Last time, we looked at Fred Bartlit’s review of Bartlit Beck’s success pursuing a “third way” between a traditional Am Law 200 sized firm and a small “boutique” with a handful of partners.
Here is one of Mr. Bartlit’s concluding paragraphs:
We have learned in the past 20 years that quality is not scalable in law. Quality depends on firm leadership having firsthand personal knowledge of the abilities of every lawyer in the firm. We do not think this is possible in a 1,500 (or even 200) lawyer firm, so we have stayed small in order to maximize quality. When we started in 1993, we felt we had a five-year window before our competition followed our innovation. We were wrong. Almost 20 years later, no other firm has followed.
While Mr. Bartlit describes the key attributes of Bartlit Beck’s legal business model, it’s not exactly a secret formula. From some discussions in the late 1980’s to the firm’s founding, the partners had a different idea, and they went for it. Could they have changed Kirkland & Ellis to their preferred model? It’s doubtful, but it would certainly have taken a lot longer.
I think partners with a vision can do two things well at a time out of these three: (a) do something new (b) practice law; and (c) quarrel with other partners about (a). Apparently Messrs. Bartlit and Beck and partners chose (a) and (b).
I’ve re-read Mr. Bartlit’s article a few times and wondered whether the unfortunate decline and bankruptcy of Dewey & LeBoeuf would lead to the startup of new law firms that aim to pursue a model resembling Bartlit Beck. I haven’t been able to find any. If there are, please note the details in a comment below.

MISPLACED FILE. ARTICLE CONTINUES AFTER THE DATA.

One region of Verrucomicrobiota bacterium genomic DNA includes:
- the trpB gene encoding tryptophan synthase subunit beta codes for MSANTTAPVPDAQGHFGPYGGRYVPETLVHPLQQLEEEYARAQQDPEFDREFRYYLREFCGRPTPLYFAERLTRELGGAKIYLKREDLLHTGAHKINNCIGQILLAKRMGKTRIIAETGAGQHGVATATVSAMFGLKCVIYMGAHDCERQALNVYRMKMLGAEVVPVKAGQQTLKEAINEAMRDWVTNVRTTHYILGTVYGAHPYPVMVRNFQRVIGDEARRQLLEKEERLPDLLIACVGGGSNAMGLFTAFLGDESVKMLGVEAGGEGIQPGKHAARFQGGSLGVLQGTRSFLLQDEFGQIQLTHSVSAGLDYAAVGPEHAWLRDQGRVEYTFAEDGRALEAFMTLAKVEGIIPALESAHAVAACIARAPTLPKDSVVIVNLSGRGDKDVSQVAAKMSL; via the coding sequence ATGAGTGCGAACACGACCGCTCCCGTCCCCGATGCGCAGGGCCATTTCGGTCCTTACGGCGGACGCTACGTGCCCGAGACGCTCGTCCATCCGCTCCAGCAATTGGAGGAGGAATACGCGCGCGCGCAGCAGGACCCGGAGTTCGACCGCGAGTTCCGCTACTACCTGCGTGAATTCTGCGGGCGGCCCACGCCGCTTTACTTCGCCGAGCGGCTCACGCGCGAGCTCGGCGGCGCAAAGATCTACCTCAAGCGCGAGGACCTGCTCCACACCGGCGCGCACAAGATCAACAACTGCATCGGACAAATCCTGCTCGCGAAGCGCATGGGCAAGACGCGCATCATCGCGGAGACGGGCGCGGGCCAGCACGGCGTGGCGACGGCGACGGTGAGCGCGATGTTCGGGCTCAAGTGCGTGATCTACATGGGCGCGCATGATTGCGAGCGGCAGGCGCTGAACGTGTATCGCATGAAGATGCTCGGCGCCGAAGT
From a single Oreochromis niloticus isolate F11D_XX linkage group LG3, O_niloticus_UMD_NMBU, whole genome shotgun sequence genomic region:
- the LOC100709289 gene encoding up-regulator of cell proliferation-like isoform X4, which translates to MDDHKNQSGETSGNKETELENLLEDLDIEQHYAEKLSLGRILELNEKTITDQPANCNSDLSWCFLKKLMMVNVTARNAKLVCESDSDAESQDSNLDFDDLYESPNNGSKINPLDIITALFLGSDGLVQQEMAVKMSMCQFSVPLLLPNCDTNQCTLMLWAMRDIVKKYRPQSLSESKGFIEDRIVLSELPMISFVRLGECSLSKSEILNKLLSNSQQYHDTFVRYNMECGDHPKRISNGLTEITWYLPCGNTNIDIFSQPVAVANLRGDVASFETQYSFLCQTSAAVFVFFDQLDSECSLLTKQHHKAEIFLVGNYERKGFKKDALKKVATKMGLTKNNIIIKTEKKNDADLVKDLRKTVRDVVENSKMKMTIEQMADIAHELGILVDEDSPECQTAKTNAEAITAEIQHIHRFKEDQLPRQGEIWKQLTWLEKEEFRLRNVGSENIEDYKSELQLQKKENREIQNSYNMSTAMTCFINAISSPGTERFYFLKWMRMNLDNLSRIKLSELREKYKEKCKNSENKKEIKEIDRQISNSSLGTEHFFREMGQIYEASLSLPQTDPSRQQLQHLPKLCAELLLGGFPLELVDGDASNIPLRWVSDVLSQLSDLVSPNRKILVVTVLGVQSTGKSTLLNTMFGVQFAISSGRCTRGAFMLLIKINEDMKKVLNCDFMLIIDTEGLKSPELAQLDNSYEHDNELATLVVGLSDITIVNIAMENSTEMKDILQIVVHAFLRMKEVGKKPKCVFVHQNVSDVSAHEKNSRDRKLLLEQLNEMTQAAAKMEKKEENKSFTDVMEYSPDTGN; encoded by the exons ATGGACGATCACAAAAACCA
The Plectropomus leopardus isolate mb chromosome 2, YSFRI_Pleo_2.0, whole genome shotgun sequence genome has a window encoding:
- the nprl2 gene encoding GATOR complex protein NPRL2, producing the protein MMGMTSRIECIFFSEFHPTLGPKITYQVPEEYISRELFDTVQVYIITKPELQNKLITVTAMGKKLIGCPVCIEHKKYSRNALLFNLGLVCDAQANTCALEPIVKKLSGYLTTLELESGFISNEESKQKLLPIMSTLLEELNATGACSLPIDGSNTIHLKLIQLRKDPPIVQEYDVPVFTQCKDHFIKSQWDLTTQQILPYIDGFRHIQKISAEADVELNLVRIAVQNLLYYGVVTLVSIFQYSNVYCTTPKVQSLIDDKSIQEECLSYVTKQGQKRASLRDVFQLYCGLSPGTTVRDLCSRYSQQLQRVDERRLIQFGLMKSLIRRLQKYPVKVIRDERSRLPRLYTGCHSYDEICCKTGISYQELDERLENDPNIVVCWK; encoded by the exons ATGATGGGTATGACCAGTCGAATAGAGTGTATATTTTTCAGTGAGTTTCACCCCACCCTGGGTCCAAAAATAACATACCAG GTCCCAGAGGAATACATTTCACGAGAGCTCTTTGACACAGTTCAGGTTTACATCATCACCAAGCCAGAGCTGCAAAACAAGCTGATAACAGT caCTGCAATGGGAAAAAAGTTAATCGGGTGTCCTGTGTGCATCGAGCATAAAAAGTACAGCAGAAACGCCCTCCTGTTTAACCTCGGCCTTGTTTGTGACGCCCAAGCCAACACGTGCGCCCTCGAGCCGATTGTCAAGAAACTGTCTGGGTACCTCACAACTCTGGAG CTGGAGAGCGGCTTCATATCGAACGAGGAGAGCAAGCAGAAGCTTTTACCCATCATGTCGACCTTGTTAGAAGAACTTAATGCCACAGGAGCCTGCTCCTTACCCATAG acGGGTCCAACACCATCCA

So while a few partners might have joined up with kindred spirits in more normal times, it was very hard to do much planning under the circumstances. I imagine this might be what it was like for most partners who left Dewey within 45 days of its demise; you made a few phone calls on a Thursday and then reached down and pulled the yellow handle on Friday, sometime after 5:00 pm:
(Protip: the foot-wiggle as you clear the canopy keeps your feet from burning.)
Doing something different in corporate legal services is rather simple. But it is not easy. In the short run, it is perhaps less distracting to clients and disruptive to lawyers to do the “punch-out, plug-in” maneuver.
But changing your address from one large law firm to another, I think we can agree, isn’t really about change.
(A small endnote: I was an associate for a law firm in the late 1980s that was co-counsel with K&E on a major insurance coverage case. I spent some time seeing Philip Beck in action, and he was like nothing I had seen up to that point in my career. Come to think of it, I have really seen no one like him since. When I saw who the George W. Bush campaign hired to handle the core front-line proceedings in Bush v. Gore, I figured the election was over.)